He raised his flagon, “Aye, Mariqah, you be a pirate of the land.”
“To piracy, eh?” she clinked her glass with his and drank her lemonade.

 

Someone touched Mariqah’s shoulder from behind, “How much do you cost, lass?” said a deep voice.

She turned, holding her patience, “No amount of coin nor pretentious gentle-man-liness would get you a good night’s sleep out of me, Vane,” she said to the devilishly handsome face, “Man has yet to traverse my waters.”

“Pah, there’s only so much bartering I do.”

“Aye, so I’ve heard, from all the whores I’ve spoke to. You’re quite the haggler, aren’t ye?”

He laughed dismissively, “What’re you doing, talkin’ to that kind?”

“There ain’t never been nothing wrong with honest charity, mate.”
“Charity, you say?”

“Aye. Don’t assume all those pretty faces sleep with ye because they enjoy it,” she stood up, “They probably wouldn’t if Poverty didn’t press them to it.”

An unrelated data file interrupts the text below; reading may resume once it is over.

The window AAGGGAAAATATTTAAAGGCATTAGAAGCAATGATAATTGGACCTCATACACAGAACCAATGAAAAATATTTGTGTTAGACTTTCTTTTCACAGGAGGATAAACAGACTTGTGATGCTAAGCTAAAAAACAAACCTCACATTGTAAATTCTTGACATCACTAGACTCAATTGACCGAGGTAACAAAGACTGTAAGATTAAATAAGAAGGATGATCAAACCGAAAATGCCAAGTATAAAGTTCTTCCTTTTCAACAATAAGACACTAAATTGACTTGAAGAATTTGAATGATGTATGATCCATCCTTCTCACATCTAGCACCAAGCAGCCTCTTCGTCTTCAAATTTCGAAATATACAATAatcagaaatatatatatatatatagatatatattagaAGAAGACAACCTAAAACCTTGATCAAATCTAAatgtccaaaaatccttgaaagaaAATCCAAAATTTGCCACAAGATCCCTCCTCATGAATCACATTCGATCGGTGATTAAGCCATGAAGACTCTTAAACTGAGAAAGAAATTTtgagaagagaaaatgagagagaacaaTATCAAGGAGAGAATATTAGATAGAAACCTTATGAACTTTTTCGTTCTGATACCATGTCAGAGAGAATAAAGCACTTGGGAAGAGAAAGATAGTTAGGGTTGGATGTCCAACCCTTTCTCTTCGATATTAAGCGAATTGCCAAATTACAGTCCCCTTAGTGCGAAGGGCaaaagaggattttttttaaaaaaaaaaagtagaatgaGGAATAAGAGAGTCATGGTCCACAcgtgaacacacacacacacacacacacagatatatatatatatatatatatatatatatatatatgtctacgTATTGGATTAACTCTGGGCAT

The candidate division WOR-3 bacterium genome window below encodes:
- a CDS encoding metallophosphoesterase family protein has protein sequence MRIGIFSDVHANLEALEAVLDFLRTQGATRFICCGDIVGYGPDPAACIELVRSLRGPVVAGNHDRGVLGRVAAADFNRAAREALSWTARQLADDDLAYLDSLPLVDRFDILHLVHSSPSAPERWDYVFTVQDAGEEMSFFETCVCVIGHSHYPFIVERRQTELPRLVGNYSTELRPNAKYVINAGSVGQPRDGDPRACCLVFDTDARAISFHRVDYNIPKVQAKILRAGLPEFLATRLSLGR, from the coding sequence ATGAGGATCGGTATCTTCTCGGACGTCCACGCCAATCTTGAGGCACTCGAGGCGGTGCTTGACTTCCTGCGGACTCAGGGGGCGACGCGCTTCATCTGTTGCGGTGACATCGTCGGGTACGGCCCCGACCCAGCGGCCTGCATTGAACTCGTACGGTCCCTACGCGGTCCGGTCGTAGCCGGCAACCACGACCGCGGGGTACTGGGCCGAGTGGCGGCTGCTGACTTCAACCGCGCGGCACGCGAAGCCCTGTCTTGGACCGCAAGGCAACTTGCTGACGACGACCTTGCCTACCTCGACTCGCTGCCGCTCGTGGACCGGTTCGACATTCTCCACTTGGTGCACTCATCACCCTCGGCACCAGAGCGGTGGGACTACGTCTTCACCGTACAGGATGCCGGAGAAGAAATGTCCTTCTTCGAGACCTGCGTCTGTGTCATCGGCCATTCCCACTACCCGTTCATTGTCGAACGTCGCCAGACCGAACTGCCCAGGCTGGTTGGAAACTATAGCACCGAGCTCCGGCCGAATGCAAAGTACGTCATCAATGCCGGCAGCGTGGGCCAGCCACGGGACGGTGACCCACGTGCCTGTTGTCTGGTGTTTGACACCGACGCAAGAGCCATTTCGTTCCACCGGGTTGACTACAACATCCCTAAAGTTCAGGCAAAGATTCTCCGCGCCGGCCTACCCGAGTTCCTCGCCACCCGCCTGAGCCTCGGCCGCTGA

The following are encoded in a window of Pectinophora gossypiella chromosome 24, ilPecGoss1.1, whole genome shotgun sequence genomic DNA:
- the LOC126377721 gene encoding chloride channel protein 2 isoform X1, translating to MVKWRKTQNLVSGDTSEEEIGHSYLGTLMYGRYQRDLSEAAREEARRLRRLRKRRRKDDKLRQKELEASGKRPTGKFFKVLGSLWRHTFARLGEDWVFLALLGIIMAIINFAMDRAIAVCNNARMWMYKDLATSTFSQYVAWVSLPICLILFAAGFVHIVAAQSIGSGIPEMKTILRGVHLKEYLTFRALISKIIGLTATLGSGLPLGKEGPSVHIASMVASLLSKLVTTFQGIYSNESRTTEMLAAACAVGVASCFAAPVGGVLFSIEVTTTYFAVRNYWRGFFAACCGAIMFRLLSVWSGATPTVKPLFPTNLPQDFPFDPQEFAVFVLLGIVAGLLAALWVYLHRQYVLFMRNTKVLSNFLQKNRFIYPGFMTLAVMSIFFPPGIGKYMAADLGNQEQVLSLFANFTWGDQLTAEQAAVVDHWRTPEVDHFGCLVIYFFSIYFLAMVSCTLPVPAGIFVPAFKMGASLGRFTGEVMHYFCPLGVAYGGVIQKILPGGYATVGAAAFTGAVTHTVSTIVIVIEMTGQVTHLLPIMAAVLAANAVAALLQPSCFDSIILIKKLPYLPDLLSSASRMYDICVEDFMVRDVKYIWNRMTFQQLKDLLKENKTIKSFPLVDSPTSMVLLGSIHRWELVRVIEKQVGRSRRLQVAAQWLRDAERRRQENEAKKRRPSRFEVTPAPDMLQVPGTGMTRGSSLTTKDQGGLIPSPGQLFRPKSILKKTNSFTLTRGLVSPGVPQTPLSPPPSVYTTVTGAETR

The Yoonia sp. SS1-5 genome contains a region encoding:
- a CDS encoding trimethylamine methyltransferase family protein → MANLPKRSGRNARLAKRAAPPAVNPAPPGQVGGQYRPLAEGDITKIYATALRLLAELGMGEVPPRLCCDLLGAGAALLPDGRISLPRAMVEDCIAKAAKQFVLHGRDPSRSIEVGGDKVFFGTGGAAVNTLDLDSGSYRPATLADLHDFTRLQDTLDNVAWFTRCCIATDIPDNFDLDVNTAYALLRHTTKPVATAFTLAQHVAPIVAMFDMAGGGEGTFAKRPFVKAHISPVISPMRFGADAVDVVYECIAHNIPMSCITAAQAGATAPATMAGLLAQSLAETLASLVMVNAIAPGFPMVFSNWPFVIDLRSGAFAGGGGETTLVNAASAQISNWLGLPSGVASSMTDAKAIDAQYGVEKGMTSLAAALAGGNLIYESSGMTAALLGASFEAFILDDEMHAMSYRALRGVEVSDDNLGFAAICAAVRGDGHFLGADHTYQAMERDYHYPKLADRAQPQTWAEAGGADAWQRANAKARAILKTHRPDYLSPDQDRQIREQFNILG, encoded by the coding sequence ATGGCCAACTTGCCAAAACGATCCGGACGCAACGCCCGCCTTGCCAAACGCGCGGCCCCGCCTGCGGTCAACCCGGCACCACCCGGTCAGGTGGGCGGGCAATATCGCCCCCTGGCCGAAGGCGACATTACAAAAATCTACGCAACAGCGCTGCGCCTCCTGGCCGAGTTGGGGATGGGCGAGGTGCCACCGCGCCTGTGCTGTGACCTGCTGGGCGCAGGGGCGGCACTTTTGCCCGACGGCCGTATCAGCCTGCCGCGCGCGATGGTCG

“I see you’ve finally begun to make some friends, Mari,” said Edward, as he passed by her the table, “And I see you’ve got your shirt and your boots, also. And now the Jackdaw has herself a latrine for your purpose.”

“Ahoy, Edward,” she took a sheet of paper from her journal, “Here’s your list.”
Edward held up the list, his eyes widening as he read it, “Devil curse me, Mari, this’ll cost me a fortune!”

“P’raps you should re-think beddin’ her then,” Vane muttered.
“It’ll be your money’s worth,” Mariqah assured.
He gave her a queer look, “These are Indian spices, Mari, and rare fruit in these parts.”

Mariqah took another pull on her cigarette dismissively, “Up to you, mate, I can put up with your iguana and your wild dog – but you’re the one that wanted a life of ease. And what’s money if not for spendin’?” she packed up her journal and put away her pens, and made her way to the veranda, Edward following her.

 

He pointed at the cigarette, “Ain’t that a danger to history, lass?”